Our food system reflects and affects our values. Recognizing and understanding the power of those often unstated value systems is critical for avoiding a range of disasters.
Many consider themselves to have a right to a sound environment (see the Q&A in this issue of Nature Sustainability) as well as to a car on demand (as described in an Article by Joanna Moody and colleagues also in this issue) and a steak on their plate (see Brief Communication by Richard York). The convening of the United Nation’s Food Systems Summit 2021 on 23 September is a good time to reflect on this reality, both for food and more broadly. The Summit’s worthwhile goal is to “deliver progress on all 17 of the SDGs [Sustainable Development Goals] through a food systems approach, leveraging the interconnectedness of food systems to global challenges such as hunger, climate change, poverty and inequality.”
A growing chorus of studies, books and blogs have been written about the systemic nature of our food issues, and for good reason. Like other systems, our food system is composed of different entities and actors — from crops to producers and consumers to corporations — linked locally and globally whose interactions produce emergent and sometimes surprising outcomes. For example, two studies in this issue — see Article by Stefan Bringezu and colleagues and Article by Xiao-Peng Song and colleagues — showcase the degree to which animal agriculture, mostly for cattle, drives land use and change elsewhere and our broader agricultural footprint. The Summit considers recognizing such complexity key to a strong food system and food systems as linked to all 17 Sustainable Development Goals. We agree. At the broadest level, too, the structure and function of food systems relative to the constraints of the planet reflects their potential sustainability.
Our values and expectations around food, transport and other factors constitute systems as well. The notion of individual value systems is commonplace, but how they affect our choices is not always as obvious. For individuals, food is expensive but dwarfed by the cost of car ownership when that is even an option. In an enlightening twist, Moody and colleagues find that among residents of four major US metro areas, the value of owning a car is driven more by non-use considerations, such as the option to travel when necessary and the status involved, than by “the use value of getting from A to B.” However expensive, a car’s perceived value matches or exceeds its financial cost. Options matter, as does status. But as York finds, options beyond beef and pork did not decrease, or displace, consumption of them globally between 1961–2013. Rather, greater consumption of poultry, fish and aquatic invertebrates was part of a rising tide of animal consumption generally. As with cars, people value options and status in food choices, though broader social norms and other considerations matter as well in shifting diets (S. Eker, G. Reese and M. Obersteiner, Nat. Sustain. 2, 725–735; 2019). For food and for cars, individual value systems are surely influenced by broader networks, including transport networks used by cars and social networks affecting perceived status.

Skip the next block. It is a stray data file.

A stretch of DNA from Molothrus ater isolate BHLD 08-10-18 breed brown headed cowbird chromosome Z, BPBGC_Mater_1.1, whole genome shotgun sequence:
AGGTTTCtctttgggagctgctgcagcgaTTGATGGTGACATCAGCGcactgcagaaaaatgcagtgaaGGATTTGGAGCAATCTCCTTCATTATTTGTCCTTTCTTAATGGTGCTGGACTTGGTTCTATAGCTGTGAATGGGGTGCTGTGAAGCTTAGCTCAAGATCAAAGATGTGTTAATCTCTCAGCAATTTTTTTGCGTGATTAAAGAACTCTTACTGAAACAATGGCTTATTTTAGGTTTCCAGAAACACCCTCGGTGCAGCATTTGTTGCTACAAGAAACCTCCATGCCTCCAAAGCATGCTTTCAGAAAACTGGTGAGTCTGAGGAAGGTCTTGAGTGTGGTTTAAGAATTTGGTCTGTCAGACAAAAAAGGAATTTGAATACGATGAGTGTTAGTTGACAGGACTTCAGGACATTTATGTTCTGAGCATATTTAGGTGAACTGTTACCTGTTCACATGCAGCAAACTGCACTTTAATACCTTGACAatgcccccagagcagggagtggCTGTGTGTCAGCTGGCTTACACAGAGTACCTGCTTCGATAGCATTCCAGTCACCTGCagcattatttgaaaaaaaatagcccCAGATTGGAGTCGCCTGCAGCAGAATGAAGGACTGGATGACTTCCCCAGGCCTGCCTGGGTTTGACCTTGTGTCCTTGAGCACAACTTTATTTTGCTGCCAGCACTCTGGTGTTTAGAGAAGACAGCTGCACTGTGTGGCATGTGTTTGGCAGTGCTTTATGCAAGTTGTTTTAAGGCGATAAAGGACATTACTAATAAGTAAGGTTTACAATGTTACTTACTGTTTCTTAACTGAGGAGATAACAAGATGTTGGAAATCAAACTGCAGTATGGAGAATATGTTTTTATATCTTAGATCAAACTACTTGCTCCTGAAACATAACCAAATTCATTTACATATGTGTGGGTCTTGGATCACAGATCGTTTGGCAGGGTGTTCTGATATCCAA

Just as ecosystems can reduce disaster risks (see Analysis by K. Sudmeier-Rieux and colleagues in this issue), so can our value systems. We are confronted daily with the evidence. On the ecosystem front, mangrove ecosystems are renowned for helping attenuate waves and reduce risks from coastal storms. Intact forest and grassland ecosystems stabilize slopes and reduce risks of landslides after heavy rains. On the value-system front, pandemic brush fires reflect values about vaccination and masking, while wildfires indirectly reflect values over time about wildland management and greenhouse-gas-producing activity.
As with all complex systems, our value systems are diverse and evolving, both within individuals and within larger entities, from families to communities and from local governments to the United Nations. Some of these values we share broadly, and on others we diverge. Understanding how values are linked and scale, though, will help us all grapple with how to make food systems more just, inclusive and diverse while being less resource intensive and environmentally destructive. Information alone — knowing what the problem is and even what is driving it — is rarely enough, as studies on climate denialism have shown.
Imagine a room of your values and those of groups to which you belong. What would populate that room? If it contained a cow, would you see it? You may value private combustion-driven transportation. Cow, welcome car. The room is getting crowded, though some might argue the room’s size is not fixed. The notion that our planet is crowded has been around, if debated, a long time (Nat. Sustain. 2, 1; 2019). What about the crowding and conflicts of our values, ideals and aspirations? How can we understand them in relation to food systems and others? We welcome research and opinion on these ideas and on this frontier. After all, so much is at steak.